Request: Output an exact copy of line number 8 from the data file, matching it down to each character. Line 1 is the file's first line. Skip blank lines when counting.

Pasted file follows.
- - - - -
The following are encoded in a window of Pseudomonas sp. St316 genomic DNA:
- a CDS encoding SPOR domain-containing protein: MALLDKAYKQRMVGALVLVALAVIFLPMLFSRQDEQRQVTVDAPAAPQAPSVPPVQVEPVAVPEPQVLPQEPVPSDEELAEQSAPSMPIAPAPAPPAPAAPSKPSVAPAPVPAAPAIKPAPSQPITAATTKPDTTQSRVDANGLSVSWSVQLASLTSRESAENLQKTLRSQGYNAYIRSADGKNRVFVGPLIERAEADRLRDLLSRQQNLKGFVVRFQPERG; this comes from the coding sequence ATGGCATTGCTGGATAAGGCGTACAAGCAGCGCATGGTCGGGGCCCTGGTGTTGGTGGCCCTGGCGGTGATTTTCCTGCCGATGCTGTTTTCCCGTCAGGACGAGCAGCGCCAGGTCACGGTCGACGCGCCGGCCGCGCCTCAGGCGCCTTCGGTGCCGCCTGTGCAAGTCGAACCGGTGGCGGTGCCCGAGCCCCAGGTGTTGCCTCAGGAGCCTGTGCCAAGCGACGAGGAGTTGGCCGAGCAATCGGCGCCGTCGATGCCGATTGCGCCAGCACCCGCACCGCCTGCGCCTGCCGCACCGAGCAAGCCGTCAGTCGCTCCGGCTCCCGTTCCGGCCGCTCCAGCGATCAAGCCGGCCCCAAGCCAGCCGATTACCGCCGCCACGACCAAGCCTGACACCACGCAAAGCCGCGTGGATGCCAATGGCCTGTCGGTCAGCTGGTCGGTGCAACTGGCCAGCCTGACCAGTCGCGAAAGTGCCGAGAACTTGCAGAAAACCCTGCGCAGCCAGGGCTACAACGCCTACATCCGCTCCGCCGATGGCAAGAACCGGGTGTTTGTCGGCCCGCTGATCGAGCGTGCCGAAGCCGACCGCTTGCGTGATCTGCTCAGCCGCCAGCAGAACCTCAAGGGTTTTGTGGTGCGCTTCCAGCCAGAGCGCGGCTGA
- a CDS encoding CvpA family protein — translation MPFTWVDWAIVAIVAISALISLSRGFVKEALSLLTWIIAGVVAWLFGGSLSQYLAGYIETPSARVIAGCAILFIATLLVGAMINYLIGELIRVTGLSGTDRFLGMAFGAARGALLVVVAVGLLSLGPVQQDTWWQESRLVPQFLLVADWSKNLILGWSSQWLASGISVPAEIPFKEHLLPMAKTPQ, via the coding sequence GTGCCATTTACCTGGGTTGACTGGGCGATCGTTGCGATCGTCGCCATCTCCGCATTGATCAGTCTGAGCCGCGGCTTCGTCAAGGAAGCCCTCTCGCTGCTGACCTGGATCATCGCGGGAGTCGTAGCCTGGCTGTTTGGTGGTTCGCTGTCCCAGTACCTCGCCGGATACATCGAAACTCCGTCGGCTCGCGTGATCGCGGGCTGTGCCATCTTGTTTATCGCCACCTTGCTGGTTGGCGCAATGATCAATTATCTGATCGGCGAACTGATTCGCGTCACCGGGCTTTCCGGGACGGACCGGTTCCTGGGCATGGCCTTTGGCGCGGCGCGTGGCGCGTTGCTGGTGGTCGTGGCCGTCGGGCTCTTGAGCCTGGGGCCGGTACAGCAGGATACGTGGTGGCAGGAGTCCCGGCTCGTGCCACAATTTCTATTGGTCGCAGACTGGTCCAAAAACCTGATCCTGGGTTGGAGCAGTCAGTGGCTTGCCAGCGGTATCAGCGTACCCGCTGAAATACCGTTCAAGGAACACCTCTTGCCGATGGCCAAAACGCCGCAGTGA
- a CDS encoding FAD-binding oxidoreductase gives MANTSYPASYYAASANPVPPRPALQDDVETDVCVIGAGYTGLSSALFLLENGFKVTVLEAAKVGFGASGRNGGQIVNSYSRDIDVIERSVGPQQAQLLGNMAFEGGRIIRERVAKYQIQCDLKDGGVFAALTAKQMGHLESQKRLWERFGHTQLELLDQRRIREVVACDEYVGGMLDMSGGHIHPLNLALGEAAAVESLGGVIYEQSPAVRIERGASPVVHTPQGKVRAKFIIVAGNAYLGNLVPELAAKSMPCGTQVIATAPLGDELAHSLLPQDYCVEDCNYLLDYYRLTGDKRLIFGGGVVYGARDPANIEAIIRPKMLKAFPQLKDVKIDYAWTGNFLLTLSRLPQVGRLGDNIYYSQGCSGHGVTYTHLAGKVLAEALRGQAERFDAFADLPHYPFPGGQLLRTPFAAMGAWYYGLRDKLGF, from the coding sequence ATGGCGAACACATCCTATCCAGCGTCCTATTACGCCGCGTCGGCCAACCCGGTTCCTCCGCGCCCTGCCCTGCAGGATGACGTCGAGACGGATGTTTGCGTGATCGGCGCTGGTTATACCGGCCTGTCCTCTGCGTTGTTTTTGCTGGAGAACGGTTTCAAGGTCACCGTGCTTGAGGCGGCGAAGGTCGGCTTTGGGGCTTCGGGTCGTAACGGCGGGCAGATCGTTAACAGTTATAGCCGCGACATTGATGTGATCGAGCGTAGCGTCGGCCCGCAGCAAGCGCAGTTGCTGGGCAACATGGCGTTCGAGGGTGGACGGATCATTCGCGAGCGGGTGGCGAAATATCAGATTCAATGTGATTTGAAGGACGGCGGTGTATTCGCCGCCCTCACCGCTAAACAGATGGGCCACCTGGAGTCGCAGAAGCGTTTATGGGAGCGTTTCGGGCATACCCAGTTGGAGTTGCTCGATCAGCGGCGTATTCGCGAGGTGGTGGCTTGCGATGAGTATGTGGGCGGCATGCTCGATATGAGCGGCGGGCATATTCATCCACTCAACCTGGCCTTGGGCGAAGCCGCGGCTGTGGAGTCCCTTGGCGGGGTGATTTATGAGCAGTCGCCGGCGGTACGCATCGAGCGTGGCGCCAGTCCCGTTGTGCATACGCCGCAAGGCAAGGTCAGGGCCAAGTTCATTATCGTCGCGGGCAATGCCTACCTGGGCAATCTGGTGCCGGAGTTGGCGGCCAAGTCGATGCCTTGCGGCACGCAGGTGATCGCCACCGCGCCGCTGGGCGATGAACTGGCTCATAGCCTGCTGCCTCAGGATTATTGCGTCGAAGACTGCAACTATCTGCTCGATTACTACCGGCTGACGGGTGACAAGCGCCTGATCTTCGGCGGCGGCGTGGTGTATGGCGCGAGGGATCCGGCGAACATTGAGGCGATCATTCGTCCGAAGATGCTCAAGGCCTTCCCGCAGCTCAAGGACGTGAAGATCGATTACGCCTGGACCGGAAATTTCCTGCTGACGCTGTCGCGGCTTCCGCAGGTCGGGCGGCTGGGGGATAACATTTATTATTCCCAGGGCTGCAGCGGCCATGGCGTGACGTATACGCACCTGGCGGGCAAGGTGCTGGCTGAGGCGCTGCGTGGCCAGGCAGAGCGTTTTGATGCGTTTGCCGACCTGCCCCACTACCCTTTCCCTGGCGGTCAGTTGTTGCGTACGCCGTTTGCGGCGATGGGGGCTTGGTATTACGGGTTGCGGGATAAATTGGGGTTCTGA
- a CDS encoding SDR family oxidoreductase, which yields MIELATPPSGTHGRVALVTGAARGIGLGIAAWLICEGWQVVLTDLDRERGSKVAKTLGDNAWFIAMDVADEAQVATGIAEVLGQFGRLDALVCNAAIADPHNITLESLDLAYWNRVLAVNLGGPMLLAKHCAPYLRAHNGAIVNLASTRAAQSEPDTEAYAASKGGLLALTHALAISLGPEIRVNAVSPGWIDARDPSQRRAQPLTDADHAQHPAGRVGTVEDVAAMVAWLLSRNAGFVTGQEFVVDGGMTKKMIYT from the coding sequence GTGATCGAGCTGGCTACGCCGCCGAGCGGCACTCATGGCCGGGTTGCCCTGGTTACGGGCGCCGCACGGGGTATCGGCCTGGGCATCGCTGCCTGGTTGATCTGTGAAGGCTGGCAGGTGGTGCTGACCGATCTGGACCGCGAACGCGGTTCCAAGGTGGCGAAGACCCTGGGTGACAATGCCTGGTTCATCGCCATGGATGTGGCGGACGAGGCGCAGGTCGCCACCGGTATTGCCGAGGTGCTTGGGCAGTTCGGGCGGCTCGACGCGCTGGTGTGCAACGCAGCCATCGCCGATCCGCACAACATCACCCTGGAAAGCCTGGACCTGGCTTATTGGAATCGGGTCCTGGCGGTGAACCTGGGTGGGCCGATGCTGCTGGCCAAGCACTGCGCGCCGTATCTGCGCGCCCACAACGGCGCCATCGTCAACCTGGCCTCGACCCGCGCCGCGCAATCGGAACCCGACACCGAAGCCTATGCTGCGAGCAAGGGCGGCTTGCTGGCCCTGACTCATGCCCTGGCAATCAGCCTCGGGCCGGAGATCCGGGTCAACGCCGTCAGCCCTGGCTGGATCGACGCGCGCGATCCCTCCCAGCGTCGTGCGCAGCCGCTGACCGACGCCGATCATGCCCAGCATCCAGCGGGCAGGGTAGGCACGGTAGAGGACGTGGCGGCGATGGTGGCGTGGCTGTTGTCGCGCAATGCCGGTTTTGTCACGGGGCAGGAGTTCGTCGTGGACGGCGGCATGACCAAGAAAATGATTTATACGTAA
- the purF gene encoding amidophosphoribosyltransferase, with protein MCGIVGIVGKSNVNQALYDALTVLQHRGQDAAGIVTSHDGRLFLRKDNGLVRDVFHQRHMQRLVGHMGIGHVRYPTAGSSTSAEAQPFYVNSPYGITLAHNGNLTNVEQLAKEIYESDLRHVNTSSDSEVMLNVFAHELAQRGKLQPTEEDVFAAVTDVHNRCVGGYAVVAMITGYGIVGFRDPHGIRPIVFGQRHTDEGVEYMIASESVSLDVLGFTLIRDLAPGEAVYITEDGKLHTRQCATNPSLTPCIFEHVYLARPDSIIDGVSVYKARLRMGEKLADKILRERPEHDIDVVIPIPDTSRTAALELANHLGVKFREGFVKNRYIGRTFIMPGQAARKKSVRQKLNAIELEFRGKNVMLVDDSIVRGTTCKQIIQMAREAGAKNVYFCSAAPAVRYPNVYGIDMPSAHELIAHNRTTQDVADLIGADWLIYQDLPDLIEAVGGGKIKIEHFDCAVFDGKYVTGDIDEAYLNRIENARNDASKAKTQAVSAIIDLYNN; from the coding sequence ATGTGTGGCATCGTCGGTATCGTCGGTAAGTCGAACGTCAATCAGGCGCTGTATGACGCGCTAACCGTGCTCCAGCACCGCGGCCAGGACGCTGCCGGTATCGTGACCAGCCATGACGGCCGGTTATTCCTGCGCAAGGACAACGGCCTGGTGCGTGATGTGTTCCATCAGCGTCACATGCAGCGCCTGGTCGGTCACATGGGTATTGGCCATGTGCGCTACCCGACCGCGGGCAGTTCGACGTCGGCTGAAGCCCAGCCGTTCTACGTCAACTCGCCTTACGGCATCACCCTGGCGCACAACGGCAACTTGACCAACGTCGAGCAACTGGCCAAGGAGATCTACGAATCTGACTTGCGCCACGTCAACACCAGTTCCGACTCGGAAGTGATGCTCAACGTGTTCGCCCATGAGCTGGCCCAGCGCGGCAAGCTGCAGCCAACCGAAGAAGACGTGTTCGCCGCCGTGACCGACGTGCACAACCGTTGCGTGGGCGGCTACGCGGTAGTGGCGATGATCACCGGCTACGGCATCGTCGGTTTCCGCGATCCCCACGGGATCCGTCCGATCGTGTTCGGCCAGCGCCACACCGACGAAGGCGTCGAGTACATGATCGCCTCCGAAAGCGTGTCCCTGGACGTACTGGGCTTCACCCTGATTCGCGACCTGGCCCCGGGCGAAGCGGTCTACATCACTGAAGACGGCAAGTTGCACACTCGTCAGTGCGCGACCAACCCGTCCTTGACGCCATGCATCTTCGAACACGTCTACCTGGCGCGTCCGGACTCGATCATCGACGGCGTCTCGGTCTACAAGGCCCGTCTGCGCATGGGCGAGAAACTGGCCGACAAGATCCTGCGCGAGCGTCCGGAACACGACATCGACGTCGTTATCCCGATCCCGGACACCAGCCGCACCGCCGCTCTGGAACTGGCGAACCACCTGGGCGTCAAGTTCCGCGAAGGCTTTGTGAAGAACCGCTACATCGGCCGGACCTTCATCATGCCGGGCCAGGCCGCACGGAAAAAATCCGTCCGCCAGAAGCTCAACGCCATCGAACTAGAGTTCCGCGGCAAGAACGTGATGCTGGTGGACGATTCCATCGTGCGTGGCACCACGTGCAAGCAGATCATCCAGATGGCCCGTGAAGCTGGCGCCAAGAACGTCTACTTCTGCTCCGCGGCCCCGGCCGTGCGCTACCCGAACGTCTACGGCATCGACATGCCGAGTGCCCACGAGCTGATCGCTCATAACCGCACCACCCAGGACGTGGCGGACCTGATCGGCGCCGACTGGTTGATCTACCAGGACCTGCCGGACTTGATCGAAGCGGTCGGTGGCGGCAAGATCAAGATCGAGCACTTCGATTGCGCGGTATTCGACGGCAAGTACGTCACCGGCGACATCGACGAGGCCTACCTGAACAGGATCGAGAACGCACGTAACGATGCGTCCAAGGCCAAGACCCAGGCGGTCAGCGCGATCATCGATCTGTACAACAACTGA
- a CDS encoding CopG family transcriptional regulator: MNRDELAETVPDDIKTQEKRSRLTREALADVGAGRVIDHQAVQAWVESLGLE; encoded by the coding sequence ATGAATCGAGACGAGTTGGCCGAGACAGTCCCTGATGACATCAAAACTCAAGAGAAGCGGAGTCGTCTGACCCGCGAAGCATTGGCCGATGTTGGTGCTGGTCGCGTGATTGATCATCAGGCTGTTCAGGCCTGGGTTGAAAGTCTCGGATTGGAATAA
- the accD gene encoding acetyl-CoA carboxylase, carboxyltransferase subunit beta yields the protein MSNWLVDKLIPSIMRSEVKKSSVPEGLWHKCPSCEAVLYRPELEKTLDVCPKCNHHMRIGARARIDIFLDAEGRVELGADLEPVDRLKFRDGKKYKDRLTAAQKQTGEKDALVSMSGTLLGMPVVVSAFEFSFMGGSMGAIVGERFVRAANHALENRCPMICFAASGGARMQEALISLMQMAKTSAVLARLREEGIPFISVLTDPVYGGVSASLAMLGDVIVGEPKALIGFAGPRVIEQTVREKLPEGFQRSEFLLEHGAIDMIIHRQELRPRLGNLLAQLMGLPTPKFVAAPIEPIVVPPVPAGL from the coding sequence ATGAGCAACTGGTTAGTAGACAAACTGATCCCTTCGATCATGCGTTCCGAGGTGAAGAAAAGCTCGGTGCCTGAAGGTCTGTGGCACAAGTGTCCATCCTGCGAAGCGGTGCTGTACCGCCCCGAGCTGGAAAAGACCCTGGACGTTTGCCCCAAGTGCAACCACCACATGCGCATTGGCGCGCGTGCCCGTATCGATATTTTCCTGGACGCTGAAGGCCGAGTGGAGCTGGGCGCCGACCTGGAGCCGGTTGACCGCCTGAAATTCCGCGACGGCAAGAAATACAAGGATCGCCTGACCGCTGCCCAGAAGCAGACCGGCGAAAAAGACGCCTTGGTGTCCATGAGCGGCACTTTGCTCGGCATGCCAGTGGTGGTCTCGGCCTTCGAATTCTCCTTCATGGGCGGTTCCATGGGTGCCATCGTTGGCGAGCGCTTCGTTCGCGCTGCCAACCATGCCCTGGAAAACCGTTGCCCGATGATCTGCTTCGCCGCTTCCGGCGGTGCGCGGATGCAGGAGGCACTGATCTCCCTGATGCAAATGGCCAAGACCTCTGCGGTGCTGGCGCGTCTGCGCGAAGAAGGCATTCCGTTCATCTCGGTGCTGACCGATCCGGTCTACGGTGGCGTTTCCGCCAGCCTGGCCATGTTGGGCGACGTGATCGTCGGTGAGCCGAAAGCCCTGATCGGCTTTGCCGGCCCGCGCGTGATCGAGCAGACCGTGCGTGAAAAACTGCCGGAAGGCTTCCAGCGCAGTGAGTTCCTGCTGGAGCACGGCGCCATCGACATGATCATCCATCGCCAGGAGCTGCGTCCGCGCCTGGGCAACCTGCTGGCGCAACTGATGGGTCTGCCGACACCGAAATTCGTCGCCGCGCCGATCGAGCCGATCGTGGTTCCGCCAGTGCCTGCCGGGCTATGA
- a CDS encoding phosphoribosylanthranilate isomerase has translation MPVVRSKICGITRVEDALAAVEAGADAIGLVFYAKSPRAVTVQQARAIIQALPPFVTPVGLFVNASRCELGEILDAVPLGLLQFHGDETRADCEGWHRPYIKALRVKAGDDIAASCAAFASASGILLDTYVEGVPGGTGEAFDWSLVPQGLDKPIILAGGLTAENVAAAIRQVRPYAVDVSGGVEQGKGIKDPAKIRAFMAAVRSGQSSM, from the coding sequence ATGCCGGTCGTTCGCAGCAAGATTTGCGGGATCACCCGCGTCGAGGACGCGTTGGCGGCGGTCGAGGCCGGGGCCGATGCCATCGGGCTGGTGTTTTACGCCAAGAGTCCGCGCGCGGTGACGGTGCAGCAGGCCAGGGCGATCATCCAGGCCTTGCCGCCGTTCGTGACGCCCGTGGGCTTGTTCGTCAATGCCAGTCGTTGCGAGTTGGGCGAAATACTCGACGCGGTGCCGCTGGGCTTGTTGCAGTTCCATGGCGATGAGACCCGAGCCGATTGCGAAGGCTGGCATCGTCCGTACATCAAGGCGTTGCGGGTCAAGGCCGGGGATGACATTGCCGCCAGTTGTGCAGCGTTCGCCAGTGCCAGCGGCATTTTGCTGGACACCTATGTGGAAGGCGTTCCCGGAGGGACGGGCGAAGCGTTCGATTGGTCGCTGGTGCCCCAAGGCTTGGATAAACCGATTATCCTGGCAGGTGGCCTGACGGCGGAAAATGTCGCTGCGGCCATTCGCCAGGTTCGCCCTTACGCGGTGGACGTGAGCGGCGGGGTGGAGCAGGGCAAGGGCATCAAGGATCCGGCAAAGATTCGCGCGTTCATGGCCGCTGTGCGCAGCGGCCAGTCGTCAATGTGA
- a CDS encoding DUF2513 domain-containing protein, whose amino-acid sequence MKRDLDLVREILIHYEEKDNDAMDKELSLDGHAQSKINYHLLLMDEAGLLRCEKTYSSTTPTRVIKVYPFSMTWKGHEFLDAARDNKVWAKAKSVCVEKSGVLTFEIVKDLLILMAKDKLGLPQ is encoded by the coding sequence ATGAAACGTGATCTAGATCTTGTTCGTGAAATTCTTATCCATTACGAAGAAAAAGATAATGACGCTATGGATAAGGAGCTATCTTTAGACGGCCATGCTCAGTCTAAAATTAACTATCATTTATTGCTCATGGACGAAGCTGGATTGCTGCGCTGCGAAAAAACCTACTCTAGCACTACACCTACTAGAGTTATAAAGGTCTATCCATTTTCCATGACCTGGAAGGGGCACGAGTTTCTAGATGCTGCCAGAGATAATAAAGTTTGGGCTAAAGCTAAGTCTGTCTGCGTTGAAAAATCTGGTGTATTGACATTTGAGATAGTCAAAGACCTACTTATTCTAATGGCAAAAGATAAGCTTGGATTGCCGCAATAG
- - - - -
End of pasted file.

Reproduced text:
- the accD gene encoding acetyl-CoA carboxylase, carboxyltransferase subunit beta yields the protein MSNWLVDKLIPSIMRSEVKKSSVPEGLWHKCPSCEAVLYRPELEKTLDVCPKCNHHMRIGARARIDIFLDAEGRVELGADLEPVDRLKFRDGKKYKDRLTAAQKQTGEKDALVSMSGTLLGMPVVVSAFEFSFMGGSMGAIVGERFVRAANHALENRCPMICFAASGGARMQEALISLMQMAKTSAVLARLREEGIPFISVLTDPVYGGVSASLAMLGDVIVGEPKALIGFAGPRVIEQTVREKLPEGFQRSEFLLEHGAIDMIIHRQELRPRLGNLLAQLMGLPTPKFVAAPIEPIVVPPVPAGL from the coding sequence ATGAGCAACTGGTTAGTAGACAAACTGATCCCTTCGATCATGCGTTCCGAGGTGAAGAAAAGCTCGGTGCCTGAAGGTCTGTGGCACAAGTGTCCATCCTGCGAAGCGGTGCTGTACCGCCCCGAGCTGGAAAAGACCCTGGACGTTTGCCCCAAGTGCAACCACCACATGCGCATTGGCGCGCGTGCCCGTATCGATATTTTCCTGGACGCTGAAGGCCGAGTGGAGCTGGGCGCCGACCTGGAGCCGGTTGACCGCCTGAAATTCCGCGACGGCAAGAAATACAAGGATCGCCTGACCGCTGCCCAGAAGCAGACCGGCGAAAAAGACGCCTTGGTGTCCATGAGCGGCACTTTGCTCGGCATGCCAGTGGTGGTCTCGGCCTTCGAATTCTCCTTCATGGGCGGTTCCATGGGTGCCATCGTTGGCGAGCGCTTCGTTCGCGCTGCCAACCATGCCCTGGAAAACCGTTGCCCGATGATCTGCTTCGCCGCTTCCGGCGGTGCGCGGATGCAGGAGGCACTGATCTCCCTGATGCAAATGGCCAAGACCTCTGCGGTGCTGGCGCGTCTGCGCGAAGAAGGCATTCCGTTCATCTCGGTGCTGACCGATCCGGTCTACGGTGGCGTTTCCGCCAGCCTGGCCATGTTGGGCGACGTGATCGTCGGTGAGCCGAAAGCCCTGATCGGCTTTGCCGGCCCGCGCGTGATCGAGCAGACCGTGCGTGAAAAACTGCCGGAAGGCTTCCAGCGCAGTGAGTTCCTGCTGGAGCACGGCGCCATCGACATGATCATCCATCGCCAGGAGCTGCGTCCGCGCCTGGGCAACCTGCTGGCGCAACTGATGGGTCTGCCGACACCGAAATTCGTCGCCGCGCCGATCGAGCCGATCGTGGTTCCGCCAGTGCCTGCCGGGCTATGA